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Belmont officials postpone decision on developer's tax settlement request


May 27, 2009
BELMONT — Because of one selectman's concern that he didn't have enough information to make a decision, a request for a settlement of land use change taxes for about two dozen developed lots in the Sun Lake Village subdivision has been tabled.

Selectman David Morse said at last Wednesday's meeting that he wanted to see files regarding the abatement process that developer Phil Brouillard went through to reach the conclusion that the original current use assessments were more than $1 million higher than they should have been for his "upscale lakefront community" properties, located on Route 3.

"I may not be in agreement with this current use change," Morse said. "I've only got four pages of paperwork here to make a decision."

Current Use is a property tax incentive to all qualifying landowners with more than 10 acres of land who agree to maintain that land in an undeveloped condition. The properties are assessed based on the capacity of the land to produce income in its current use-whether it is managed farm or forest, or unmanaged open space. The Land Use Change Tax is a penalty tax charged when land is removed from Current Use and is 10 percent of the fair market value. Many towns in the state, including Belmont, allow their Conservation Commissions to manage those taxes, as Current Use is the state's attempt to conserve land.

"Through really no one's fault, we ended up with these current use assessments that are really about a million dollars higher (than they should be)," Brouillard said.

Brouillard is arguing that because his current use assessments have been abated, he should be paying a land use change tax based on the revised assessments. He said he filed an abatement application with the town in 2007 and went through the process with the Board of Tax and Land Appeals.

According to Town Administrator Jeanne Beaudin, the lots' original assessed values were based on what Brouillard thought he could get for them. Without comparables, though, the original assessments were off their marks, she said.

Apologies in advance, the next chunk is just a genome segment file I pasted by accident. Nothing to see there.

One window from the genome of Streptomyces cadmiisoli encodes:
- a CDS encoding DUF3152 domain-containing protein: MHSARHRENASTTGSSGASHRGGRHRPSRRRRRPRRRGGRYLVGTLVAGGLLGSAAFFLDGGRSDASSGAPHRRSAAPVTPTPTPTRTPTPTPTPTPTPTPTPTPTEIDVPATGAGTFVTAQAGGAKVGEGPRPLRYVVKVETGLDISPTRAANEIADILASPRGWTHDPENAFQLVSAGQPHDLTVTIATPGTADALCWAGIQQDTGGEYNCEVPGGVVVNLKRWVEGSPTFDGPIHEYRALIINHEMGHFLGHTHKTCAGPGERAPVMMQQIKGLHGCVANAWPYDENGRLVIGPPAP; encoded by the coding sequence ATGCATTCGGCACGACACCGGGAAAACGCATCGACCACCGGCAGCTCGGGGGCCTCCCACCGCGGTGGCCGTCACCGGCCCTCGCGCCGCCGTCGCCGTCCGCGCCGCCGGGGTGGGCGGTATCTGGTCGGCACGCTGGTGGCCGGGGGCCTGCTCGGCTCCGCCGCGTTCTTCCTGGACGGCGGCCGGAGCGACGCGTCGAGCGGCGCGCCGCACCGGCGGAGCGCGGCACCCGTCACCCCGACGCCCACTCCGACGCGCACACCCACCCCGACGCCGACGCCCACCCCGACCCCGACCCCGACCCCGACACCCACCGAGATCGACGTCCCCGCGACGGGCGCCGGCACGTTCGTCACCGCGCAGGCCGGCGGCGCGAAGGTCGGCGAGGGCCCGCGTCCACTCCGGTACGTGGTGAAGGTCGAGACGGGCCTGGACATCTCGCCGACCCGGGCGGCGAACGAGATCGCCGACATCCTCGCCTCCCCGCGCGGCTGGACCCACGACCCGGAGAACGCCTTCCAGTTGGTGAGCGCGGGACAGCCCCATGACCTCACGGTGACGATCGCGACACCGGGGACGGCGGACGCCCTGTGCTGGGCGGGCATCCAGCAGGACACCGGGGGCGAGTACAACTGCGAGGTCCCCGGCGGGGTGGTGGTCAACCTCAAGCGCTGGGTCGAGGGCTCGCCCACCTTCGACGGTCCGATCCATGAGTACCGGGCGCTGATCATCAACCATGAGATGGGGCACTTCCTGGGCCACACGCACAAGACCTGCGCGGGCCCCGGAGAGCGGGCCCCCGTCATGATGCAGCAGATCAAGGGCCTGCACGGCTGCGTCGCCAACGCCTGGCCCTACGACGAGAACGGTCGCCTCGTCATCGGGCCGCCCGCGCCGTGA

"They were very aggressive," Beaudin said. "Through the appeal process we made some revisions."

Prior to the revision, the current use assessments came in around $3,353,000. The revised assessments have them totaling closer to $2,280,000.

Brouillard said he would be able to pay the 10-percent land use change tax plus interest, a total of $319,753, before Sept. 15. Beaudin said that if the selectmen agree to this deal, Brouillard will save $102,000 in abated current land use change taxes. If he didn't pay the total amount by Sept. 15, Brouillard would have to pay an 18 percent penalty interest.

"We've been trying to weather the storm, but we would be able to pay that," Brouillard said.

Morse, who had looked over the Multiple Listing Service and said he found that the Sun Lake Village properties were listed at what he thought were more like today's values than 2007's, said was not convinced that the revised values were correct.

"We all had values assessed to us in 2007," Morse said. "Everyone's complaint in town is those values are much greater than they are today. It seems to me these values are today's values, not 2007's Ö I don't know if it's truly reflective of 2007."

Morse wondered how the new values were determined since there had only been two sales at Sun Lake Village and there were still no comparables.

"We've done a lot more work and a lot more research," Brouillard responded. "It's a matter of fairness actually; when you haven't had a sale it makes it very difficult to see what a buyer would pay."

Morse said he was also concerned about setting precedents.

Chairman Ron Cormier pointed out that Brouillard had already gone through the whole abatement process, and the revised figures had been agreed upon by the BTLA and the town.

"Anybody could go through that process," Cormier said.

Selectman Jon Pike said that the fact that all of the lots are completed, which is unusual in that housing developments are often completed gradually, made him more inclined to agree to Brouillard's request.

"I'm leaning toward granting this because the development is done in its entirety," Pike said. "I don't see the precedent setting."

As for Belmont's Conservation Commission, member Ken Knowlton was in attendance to answer Cormier's question about where the commission stood on the issue.

"The Conservation Commission isn't going to be greedy," Knowlton said. "Like David said, my concern would be that this would set precedent."

The selectmen will make a final decision on the project at their meeting June 1.

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